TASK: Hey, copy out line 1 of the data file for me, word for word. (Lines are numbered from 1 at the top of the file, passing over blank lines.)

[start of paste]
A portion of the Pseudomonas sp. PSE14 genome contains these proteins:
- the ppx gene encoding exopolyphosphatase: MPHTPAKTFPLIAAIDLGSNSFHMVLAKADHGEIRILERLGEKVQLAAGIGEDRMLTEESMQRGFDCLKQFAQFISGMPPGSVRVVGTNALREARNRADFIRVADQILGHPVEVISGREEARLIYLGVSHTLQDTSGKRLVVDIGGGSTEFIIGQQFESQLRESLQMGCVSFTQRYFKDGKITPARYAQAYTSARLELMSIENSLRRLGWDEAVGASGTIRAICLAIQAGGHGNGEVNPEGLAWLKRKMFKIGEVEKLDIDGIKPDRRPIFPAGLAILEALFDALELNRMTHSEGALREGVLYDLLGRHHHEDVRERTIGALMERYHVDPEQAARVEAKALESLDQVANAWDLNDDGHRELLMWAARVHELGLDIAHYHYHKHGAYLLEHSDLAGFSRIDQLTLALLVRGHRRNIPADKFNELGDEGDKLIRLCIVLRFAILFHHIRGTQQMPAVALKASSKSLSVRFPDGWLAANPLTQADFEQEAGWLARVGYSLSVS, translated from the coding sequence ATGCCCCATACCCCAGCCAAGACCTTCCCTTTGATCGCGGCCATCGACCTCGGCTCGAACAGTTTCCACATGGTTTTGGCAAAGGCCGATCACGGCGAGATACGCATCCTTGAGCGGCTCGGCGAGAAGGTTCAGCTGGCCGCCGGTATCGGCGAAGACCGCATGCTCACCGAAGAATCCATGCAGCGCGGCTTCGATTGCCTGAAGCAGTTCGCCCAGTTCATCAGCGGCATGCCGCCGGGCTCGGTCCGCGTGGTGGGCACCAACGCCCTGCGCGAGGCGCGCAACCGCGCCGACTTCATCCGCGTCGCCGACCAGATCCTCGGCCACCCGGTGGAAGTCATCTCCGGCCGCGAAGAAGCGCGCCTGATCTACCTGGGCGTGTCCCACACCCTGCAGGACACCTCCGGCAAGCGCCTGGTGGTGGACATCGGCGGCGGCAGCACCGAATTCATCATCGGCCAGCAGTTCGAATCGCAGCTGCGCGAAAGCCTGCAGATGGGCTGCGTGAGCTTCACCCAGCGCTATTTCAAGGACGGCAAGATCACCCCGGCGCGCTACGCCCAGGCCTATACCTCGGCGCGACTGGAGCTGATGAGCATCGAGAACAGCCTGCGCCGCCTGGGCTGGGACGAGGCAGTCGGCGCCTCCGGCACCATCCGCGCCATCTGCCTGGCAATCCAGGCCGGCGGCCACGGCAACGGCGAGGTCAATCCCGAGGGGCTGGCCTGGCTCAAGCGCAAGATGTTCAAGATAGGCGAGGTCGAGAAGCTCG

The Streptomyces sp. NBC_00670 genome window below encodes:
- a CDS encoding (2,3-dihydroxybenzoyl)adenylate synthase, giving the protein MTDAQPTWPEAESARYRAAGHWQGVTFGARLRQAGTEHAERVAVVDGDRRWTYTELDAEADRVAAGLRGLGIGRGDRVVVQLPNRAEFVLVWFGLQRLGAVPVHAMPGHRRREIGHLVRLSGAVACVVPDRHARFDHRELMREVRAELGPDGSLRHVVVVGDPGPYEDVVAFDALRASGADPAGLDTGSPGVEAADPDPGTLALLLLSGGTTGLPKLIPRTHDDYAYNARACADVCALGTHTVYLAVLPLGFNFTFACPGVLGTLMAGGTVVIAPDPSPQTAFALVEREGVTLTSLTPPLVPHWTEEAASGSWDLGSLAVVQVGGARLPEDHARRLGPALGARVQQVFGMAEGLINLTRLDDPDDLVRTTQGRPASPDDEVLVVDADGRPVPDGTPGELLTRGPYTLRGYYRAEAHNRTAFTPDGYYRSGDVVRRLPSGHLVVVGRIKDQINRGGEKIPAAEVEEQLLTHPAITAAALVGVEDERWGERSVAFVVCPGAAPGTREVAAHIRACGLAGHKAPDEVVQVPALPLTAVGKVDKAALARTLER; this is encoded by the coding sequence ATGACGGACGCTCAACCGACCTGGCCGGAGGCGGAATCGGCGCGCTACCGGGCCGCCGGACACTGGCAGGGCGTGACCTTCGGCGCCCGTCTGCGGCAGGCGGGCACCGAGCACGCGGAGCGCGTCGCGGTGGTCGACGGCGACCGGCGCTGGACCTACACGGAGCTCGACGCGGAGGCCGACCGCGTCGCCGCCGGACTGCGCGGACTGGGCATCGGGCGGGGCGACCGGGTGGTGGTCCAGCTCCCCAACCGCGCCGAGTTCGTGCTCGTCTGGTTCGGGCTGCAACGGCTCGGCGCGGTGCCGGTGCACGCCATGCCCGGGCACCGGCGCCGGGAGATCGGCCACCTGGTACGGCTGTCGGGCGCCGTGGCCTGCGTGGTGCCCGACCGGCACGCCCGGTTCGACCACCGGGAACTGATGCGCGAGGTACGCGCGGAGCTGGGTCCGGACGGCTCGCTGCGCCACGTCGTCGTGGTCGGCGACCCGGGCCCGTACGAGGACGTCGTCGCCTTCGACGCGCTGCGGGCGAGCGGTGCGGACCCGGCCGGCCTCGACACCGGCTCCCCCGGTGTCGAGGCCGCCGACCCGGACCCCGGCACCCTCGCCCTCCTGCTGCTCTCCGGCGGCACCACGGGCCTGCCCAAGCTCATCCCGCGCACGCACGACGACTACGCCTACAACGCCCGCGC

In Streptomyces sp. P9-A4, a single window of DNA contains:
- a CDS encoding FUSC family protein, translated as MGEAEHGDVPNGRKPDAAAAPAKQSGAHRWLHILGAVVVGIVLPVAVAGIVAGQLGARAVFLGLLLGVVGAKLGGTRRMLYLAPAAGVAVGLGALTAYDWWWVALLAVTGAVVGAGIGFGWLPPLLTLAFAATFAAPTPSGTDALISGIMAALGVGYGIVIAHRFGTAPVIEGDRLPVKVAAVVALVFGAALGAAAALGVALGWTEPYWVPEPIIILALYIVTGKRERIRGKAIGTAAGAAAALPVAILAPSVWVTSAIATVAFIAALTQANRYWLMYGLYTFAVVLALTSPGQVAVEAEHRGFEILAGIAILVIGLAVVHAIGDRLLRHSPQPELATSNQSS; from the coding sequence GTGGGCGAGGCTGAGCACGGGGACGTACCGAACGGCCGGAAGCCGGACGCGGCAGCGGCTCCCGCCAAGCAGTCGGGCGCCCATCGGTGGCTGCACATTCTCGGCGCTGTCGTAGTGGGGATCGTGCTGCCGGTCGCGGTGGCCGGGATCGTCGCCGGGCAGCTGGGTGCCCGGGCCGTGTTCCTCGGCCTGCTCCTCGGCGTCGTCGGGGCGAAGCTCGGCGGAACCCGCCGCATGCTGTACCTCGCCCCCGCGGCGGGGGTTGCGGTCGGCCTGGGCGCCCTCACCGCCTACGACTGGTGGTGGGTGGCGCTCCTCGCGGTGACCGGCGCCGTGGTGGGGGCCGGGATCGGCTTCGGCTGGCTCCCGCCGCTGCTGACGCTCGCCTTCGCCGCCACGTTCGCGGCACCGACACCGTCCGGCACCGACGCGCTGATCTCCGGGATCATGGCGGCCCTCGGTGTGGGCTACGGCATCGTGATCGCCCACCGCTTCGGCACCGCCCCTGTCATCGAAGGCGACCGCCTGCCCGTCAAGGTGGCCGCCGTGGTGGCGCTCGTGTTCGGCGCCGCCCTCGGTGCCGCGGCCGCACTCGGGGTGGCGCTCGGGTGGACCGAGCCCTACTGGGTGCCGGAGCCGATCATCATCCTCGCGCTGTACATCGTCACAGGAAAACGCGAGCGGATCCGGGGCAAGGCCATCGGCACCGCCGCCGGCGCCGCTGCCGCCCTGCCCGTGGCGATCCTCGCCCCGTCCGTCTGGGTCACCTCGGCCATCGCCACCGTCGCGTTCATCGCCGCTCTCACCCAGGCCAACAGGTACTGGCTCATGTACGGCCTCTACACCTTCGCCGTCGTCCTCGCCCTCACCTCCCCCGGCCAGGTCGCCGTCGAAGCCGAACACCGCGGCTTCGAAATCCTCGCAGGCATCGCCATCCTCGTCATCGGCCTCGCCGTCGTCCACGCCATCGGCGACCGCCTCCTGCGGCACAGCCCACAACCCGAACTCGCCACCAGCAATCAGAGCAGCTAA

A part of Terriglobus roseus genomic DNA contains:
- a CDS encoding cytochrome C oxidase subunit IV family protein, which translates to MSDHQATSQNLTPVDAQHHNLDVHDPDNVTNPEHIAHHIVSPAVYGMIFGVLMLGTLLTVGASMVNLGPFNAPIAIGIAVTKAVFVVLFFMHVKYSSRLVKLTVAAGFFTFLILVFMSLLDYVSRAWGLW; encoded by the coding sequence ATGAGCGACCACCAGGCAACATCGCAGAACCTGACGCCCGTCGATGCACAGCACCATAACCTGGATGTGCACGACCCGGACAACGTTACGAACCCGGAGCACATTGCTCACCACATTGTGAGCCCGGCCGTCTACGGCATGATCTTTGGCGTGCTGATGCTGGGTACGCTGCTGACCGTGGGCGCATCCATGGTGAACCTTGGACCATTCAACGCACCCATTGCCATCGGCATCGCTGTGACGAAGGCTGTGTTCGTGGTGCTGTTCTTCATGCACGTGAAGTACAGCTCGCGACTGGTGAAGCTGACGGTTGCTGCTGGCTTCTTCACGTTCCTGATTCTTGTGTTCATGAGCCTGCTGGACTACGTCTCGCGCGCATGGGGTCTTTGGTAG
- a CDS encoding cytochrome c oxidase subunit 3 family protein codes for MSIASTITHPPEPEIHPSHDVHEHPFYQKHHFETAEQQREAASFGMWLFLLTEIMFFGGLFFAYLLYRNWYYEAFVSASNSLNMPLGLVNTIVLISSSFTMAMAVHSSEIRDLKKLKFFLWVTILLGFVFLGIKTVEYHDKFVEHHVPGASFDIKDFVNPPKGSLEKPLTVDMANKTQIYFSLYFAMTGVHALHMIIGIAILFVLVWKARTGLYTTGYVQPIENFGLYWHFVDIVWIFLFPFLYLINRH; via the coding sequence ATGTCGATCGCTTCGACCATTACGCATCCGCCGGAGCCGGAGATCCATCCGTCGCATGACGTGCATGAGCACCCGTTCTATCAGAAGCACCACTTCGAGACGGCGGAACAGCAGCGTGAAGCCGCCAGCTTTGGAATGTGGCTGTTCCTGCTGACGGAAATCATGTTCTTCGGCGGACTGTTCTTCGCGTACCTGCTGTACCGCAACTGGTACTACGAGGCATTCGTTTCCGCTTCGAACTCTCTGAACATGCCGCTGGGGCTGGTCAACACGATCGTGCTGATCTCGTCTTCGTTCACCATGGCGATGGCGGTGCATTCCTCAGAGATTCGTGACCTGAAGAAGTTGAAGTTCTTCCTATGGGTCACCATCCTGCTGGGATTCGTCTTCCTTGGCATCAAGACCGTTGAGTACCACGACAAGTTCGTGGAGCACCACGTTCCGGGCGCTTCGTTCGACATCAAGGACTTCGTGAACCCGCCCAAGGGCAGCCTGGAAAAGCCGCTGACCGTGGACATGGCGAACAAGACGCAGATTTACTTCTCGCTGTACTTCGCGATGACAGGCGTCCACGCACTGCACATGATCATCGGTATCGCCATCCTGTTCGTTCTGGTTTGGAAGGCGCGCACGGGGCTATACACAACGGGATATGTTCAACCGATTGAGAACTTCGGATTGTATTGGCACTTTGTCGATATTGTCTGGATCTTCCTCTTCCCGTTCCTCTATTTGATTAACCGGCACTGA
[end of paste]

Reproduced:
A portion of the Pseudomonas sp. PSE14 genome contains these proteins: